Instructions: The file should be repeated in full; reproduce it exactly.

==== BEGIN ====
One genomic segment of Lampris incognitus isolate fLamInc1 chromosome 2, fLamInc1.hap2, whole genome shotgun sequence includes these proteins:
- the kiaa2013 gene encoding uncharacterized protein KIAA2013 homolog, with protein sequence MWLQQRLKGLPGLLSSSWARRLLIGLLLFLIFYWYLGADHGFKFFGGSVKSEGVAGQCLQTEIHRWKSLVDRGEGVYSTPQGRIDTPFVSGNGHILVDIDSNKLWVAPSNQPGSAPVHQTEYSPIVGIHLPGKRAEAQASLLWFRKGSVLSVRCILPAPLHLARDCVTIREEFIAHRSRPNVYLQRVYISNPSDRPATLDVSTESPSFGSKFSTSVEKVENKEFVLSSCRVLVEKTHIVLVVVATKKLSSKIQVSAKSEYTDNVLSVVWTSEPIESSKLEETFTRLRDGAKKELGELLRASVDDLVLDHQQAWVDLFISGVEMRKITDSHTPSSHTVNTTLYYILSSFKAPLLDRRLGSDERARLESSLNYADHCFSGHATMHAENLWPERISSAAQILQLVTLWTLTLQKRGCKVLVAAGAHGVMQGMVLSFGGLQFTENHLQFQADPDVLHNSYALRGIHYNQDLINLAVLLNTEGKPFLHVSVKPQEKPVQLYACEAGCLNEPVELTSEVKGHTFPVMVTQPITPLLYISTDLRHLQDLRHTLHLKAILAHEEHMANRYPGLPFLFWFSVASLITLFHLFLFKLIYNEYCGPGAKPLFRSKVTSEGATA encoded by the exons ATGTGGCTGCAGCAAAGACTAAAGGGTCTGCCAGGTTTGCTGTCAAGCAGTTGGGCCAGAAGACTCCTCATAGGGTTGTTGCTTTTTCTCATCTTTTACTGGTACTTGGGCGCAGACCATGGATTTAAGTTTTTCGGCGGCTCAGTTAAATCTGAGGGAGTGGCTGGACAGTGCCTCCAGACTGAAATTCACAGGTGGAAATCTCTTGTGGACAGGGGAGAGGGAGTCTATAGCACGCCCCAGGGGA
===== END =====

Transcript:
One genomic segment of Lampris incognitus isolate fLamInc1 chromosome 2, fLamInc1.hap2, whole genome shotgun sequence includes these proteins:
- the kiaa2013 gene encoding uncharacterized protein KIAA2013 homolog, with protein sequence MWLQQRLKGLPGLLSSSWARRLLIGLLLFLIFYWYLGADHGFKFFGGSVKSEGVAGQCLQTEIHRWKSLVDRGEGVYSTPQGRIDTPFVSGNGHILVDIDSNKLWVAPSNQPGSAPVHQTEYSPIVGIHLPGKRAEAQASLLWFRKGSVLSVRCILPAPLHLARDCVTIREEFIAHRSRPNVYLQRVYISNPSDRPATLDVSTESPSFGSKFSTSVEKVENKEFVLSSCRVLVEKTHIVLVVVATKKLSSKIQVSAKSEYTDNVLSVVWTSEPIESSKLEETFTRLRDGAKKELGELLRASVDDLVLDHQQAWVDLFISGVEMRKITDSHTPSSHTVNTTLYYILSSFKAPLLDRRLGSDERARLESSLNYADHCFSGHATMHAENLWPERISSAAQILQLVTLWTLTLQKRGCKVLVAAGAHGVMQGMVLSFGGLQFTENHLQFQADPDVLHNSYALRGIHYNQDLINLAVLLNTEGKPFLHVSVKPQEKPVQLYACEAGCLNEPVELTSEVKGHTFPVMVTQPITPLLYISTDLRHLQDLRHTLHLKAILAHEEHMANRYPGLPFLFWFSVASLITLFHLFLFKLIYNEYCGPGAKPLFRSKVTSEGATA encoded by the exons ATGTGGCTGCAGCAAAGACTAAAGGGTCTGCCAGGTTTGCTGTCAAGCAGTTGGGCCAGAAGACTCCTCATAGGGTTGTTGCTTTTTCTCATCTTTTACTGGTACTTGGGCGCAGACCATGGATTTAAGTTTTTCGGCGGCTCAGTTAAATCTGAGGGAGTGGCTGGACAGTGCCTCCAGACTGAAATTCACAGGTGGAAATCTCTTGTGGACAGGGGAGAGGGAGTCTATAGCACGCCCCAGGGGA